The internet has made it really easy to find out what the hot shows are and to see enough of them to reproduce the style, the set, the costumes, and at least some of the choreography. What some directors are now doing is gathering that information about show that is currently popular and then attempting to produce that same experience on their home stages. This happened, for example, after the 2013 revival of Pippin, which was based on a circus metaphor. As soon as the show became available for non-professional production, circus-based Pippins popped up all over the place. Many productions attempted to reproduce the world of the circus that had been seen on Broadway; others just took the circus metaphor and production style. It was as if there were no other way to produce this particular show.

And this happens again and again. So what we are beginning to see in non-professional and academic theatre is copy-cat theatre. Very often the first move of the director or designer or choreographer is to the internet to see how others have done the show—so they can reproduce that. Some directors will go to New York to review shows, again to see how they’re done. Perhaps it’s an attempt to cash in on the national reputation of this or that show. Or perhaps it’s the result of artistic insecurity. Or perhaps it just a time-saver; everybody is incredibly busy. No matter the reason, it’s still reproducing someone else’s vision.

The same thing happens in other arts. “That film was terribly successful, so let’s make one like that,” or “that movie was successful; let’s make a sequel.” But in film, even if it’s a copy-cat film, it’s not an attempt at exact reproduction. And the same is true in other arts. If an artist paints too much like another, more successful artist, it’s called at best homage and at worst plagiarism.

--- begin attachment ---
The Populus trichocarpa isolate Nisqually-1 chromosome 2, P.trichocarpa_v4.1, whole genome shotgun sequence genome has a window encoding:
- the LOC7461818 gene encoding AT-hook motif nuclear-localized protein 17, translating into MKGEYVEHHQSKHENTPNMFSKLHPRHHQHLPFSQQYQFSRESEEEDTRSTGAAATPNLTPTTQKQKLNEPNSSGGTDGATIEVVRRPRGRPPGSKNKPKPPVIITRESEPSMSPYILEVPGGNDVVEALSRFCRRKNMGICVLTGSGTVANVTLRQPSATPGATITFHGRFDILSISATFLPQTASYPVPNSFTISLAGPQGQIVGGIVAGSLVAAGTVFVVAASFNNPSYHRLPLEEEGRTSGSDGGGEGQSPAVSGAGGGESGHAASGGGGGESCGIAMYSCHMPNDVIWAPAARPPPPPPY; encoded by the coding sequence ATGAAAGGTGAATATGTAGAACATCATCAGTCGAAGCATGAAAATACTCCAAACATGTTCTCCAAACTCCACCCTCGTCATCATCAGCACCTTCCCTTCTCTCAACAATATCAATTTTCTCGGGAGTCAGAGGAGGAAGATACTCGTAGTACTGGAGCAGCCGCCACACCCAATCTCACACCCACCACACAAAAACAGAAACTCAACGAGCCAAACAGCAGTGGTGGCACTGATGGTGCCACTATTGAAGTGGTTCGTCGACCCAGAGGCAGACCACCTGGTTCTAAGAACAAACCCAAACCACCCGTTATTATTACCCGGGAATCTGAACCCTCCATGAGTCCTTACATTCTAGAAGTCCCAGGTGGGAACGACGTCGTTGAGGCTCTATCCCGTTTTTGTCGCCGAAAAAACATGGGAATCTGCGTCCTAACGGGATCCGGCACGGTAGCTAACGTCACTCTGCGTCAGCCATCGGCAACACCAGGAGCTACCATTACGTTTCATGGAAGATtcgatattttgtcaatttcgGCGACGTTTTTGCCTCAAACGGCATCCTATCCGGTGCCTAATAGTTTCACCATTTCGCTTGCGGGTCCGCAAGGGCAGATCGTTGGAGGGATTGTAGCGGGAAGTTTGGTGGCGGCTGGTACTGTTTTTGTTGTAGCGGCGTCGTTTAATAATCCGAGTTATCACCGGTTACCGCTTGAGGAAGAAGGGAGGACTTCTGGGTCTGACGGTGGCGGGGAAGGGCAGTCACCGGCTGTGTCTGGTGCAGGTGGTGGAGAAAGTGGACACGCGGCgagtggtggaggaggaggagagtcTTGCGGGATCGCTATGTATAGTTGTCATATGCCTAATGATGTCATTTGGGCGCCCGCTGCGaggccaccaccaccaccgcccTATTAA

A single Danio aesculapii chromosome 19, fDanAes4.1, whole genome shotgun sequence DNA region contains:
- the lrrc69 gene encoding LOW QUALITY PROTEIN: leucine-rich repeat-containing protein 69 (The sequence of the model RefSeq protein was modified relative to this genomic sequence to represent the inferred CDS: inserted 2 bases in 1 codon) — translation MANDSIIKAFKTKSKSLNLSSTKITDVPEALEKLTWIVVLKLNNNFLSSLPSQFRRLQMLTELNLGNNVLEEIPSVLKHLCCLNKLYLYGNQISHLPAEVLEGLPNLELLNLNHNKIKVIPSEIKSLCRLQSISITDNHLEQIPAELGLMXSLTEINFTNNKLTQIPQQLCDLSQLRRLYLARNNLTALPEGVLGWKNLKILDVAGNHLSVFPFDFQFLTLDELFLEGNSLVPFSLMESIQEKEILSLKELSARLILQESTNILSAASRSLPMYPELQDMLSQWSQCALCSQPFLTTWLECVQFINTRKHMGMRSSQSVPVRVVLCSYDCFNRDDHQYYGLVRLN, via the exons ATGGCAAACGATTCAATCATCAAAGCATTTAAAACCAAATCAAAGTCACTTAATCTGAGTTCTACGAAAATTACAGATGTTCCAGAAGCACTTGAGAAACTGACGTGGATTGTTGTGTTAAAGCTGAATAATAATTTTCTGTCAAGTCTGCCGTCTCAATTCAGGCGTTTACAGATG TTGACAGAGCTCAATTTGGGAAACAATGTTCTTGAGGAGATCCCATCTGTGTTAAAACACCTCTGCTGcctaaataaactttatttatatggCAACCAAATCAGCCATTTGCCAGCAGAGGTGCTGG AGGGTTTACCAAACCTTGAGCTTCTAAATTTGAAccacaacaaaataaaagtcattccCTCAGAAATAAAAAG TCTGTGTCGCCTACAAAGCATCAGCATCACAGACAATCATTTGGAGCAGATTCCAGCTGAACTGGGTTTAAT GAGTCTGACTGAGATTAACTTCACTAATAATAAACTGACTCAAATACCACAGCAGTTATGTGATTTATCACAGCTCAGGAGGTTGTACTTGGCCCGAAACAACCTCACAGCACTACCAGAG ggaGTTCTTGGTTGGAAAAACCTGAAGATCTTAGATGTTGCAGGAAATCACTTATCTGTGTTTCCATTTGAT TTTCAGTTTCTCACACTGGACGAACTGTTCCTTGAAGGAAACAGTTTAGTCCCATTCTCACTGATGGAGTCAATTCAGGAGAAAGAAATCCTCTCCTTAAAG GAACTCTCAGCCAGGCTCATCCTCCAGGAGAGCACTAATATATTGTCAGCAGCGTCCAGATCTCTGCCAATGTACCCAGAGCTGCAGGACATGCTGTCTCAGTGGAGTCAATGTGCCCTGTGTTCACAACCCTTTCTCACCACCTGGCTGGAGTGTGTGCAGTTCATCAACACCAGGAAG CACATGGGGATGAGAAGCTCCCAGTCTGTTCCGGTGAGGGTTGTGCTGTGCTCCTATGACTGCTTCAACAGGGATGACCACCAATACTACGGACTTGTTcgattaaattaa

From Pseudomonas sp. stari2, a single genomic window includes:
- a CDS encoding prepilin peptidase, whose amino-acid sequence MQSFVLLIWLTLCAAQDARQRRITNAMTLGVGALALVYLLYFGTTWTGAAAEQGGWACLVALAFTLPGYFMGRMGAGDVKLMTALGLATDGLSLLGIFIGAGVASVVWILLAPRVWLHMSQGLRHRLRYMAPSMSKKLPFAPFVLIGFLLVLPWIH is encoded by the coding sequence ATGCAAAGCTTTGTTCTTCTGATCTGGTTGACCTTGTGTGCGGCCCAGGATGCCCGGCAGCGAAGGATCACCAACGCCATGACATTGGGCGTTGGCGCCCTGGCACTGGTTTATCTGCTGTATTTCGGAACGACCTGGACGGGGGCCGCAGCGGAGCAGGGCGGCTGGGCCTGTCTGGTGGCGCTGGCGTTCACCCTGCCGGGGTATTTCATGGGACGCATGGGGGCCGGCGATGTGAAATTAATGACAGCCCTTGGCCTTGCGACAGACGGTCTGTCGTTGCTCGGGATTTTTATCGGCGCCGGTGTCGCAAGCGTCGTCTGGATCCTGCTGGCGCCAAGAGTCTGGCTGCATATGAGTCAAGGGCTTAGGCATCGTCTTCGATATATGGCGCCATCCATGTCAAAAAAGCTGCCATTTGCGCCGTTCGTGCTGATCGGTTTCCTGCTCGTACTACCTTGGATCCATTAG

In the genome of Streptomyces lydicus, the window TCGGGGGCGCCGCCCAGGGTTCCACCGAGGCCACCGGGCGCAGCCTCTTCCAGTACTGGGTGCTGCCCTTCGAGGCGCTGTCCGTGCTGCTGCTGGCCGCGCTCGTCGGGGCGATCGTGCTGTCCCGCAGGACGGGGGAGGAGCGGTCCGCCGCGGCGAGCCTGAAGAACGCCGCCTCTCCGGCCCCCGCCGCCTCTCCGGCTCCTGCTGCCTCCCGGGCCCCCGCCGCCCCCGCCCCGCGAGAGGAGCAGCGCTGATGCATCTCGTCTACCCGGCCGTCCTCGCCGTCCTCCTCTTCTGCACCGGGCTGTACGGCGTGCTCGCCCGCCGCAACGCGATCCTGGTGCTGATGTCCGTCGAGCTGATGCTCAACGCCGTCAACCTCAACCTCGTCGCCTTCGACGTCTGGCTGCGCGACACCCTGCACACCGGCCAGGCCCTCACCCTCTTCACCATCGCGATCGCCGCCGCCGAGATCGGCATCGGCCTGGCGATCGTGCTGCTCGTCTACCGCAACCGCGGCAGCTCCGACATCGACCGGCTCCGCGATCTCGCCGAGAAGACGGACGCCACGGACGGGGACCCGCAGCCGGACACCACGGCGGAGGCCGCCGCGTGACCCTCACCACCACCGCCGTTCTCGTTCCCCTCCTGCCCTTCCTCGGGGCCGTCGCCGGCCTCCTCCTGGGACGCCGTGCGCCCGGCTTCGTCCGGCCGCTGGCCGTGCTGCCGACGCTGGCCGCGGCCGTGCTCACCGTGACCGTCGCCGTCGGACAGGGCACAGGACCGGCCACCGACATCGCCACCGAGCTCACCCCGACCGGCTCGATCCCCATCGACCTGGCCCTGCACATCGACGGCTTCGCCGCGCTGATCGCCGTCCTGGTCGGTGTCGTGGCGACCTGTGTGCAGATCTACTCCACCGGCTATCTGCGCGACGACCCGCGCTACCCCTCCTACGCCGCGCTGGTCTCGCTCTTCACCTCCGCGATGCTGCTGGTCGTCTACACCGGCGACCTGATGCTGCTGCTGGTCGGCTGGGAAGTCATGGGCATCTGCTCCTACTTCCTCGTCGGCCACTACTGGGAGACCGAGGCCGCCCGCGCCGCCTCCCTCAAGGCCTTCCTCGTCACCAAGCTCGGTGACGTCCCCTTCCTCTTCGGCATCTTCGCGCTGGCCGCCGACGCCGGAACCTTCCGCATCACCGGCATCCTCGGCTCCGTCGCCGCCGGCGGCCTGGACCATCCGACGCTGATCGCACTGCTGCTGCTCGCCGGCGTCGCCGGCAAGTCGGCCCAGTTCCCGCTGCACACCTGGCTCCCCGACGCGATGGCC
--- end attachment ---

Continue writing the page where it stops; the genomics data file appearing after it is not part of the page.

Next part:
Usually what happens is a painter or sculptor or photographer will follow a style or trend. This allows the artist to become part of the trend, which is useful commercially, but retain his/her own vision within that trend. Indeed, Creative Live Blog just this week published an article entitled “7 New Wedding & Portrait Photography Trends for 2019.” The article cites some examples, then distills the trend to generalities and suggests some ways photographers might participate in the trend. And no doubt some photographers will read this article and follow some of the paths, but to do so successfully, they will have to insert their own vision.

And inserting our own vision is what all of us as artists need to do. Those of us who became artists because we wanted to put our vision out into the world have no trouble with this. However, others of us came to work in the arts for other reasons; we are the ones who need to allow ourselves to go beyond copying, regardless of our insecurities or time constraints. We need to let our audiences see our own visions.

Category:Creativity, Theatre | Comment (0) | Author:

You’re Always Auditioning

Monday, 15. April 2019 0:08

Auditions suck. Just ask any actor. For that matter, ask any director. The problem from an acting point of view is to demonstrate that you are the best choice to perform a given role with—if it’s a generous audition—a couple of prepared monologues and a cold read against people you’ve never met. In just a few minutes you have somehow convince a director that after you’ve learned the lines and had some time to work on the character, you will be able to bring this character to life on the stage. It’s an impossible task. And it’s just as bad from the director’s point of view.